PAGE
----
There are plenty of reviews online for the P800, but none from the perspective of an illustrator or graphic designer. Matt's print offerings in his store were all produced on a P800 using my simple set up instructions.
I've seen the prints in person and they're stellar.
So while I don't own one personally, if you're in the market for a professional printer with a small footprint that can handle up to 17" wide sheets, then the P800 is for you.
Part II. - "Before you print" checklist
Before we get to the printing part of the process, you need to make sure to have a few things in order.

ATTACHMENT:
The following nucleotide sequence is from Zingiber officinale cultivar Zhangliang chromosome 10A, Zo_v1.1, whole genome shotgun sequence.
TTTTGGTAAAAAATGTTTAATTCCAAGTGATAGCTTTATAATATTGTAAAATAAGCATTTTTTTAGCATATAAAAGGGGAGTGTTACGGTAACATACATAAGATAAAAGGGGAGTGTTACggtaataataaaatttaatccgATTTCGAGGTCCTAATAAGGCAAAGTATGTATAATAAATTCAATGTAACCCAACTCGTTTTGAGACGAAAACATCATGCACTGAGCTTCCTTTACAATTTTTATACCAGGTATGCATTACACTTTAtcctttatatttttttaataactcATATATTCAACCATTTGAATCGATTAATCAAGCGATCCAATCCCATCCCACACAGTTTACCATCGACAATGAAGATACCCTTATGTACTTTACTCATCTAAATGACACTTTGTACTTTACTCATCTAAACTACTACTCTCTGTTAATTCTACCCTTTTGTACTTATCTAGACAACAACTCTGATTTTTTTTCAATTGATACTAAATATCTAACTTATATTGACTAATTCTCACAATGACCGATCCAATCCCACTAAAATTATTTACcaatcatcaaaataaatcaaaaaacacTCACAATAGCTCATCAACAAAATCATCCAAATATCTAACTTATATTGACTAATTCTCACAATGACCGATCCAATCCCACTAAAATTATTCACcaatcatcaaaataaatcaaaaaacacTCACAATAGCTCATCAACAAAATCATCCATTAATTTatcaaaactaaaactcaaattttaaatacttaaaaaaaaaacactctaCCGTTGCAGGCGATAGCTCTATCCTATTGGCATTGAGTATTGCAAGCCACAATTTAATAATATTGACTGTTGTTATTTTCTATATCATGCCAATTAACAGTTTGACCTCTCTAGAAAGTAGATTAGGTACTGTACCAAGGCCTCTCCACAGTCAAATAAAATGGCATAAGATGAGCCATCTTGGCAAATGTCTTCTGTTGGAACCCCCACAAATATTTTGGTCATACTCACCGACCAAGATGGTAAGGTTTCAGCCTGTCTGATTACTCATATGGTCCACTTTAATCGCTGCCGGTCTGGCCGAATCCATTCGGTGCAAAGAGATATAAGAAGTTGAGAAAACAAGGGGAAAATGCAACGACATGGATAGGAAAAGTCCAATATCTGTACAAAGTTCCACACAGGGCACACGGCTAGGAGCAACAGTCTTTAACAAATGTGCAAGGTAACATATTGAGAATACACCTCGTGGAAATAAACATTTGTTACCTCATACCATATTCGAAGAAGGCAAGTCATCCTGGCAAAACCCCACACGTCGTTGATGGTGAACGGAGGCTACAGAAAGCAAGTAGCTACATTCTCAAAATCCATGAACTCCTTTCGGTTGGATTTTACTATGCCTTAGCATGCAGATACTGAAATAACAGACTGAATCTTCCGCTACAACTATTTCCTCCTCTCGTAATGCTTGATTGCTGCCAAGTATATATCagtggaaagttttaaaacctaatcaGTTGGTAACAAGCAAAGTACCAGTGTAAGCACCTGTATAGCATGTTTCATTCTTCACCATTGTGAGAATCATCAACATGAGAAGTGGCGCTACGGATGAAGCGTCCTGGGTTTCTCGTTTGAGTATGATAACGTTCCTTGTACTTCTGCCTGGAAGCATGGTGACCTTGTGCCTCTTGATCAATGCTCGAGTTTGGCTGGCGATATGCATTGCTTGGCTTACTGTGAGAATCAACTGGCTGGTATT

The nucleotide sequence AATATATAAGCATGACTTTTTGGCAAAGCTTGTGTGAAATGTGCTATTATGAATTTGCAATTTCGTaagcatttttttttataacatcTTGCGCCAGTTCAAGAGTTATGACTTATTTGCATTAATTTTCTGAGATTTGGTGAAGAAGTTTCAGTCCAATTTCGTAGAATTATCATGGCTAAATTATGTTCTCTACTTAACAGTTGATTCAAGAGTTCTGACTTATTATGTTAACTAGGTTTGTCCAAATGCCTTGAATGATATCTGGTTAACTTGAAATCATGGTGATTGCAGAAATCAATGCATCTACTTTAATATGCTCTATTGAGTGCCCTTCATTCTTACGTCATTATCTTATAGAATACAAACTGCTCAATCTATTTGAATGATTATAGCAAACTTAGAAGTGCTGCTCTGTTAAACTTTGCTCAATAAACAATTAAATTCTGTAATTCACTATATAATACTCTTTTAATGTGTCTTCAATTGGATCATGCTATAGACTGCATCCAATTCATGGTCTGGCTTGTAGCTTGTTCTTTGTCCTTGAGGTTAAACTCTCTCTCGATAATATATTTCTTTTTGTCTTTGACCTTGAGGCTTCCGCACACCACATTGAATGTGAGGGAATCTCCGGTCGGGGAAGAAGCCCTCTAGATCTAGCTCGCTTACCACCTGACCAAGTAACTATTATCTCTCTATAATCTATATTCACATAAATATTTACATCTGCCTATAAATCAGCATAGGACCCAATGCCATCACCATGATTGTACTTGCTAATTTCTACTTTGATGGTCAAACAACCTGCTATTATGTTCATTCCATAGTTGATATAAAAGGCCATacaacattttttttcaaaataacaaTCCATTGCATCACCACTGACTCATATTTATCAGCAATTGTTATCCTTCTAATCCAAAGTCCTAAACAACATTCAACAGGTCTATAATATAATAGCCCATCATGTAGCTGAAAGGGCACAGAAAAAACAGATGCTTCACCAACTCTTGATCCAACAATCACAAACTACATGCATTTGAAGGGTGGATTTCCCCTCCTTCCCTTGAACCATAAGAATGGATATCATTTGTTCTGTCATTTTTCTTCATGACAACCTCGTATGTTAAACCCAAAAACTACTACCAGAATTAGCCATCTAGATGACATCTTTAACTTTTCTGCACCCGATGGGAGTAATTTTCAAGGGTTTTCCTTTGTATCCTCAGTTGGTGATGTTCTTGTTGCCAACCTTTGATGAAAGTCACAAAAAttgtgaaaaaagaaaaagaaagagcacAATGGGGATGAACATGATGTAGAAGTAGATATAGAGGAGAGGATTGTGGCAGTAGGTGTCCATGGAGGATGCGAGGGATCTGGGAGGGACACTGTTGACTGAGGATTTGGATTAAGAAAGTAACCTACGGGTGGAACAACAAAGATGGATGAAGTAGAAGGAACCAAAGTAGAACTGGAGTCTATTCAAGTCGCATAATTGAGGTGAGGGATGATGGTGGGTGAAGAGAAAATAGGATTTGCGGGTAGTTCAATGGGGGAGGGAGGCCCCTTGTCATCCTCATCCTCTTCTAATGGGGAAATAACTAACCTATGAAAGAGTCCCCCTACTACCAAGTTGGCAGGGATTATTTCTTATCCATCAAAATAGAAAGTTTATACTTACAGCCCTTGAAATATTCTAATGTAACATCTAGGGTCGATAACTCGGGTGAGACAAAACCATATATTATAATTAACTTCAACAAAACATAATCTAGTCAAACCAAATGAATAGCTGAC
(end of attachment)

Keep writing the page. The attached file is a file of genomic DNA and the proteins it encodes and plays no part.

1. A high resolution source image
This one might sound silly, but it needs to be covered. A high quality image yields a high quality print. If you're working in Photoshop, make sure your file is 300dpi. A higher DPI doesn't mean more detail in the final output, so don't worry about working in a 600dpi document.
If you're working in a vector based program like Illustrator, you're going to need to import your document into Photoshop at 300dpi for printing.
2. Archival paper manufactured specifically for inkjet printers
To be fair, you can print on paper not intended for inkjet printers, but you won't get the best results, not by a long shot. Even a premium paper manufacturer like French doesn't have paper that's optimized for inkjet usage. I've tried their brightest paper (their Smart White line) as an experiment in the past and even at the highest DPI print setting, there was an overall fuzziness to the final output. The colors didn't pop the same way either.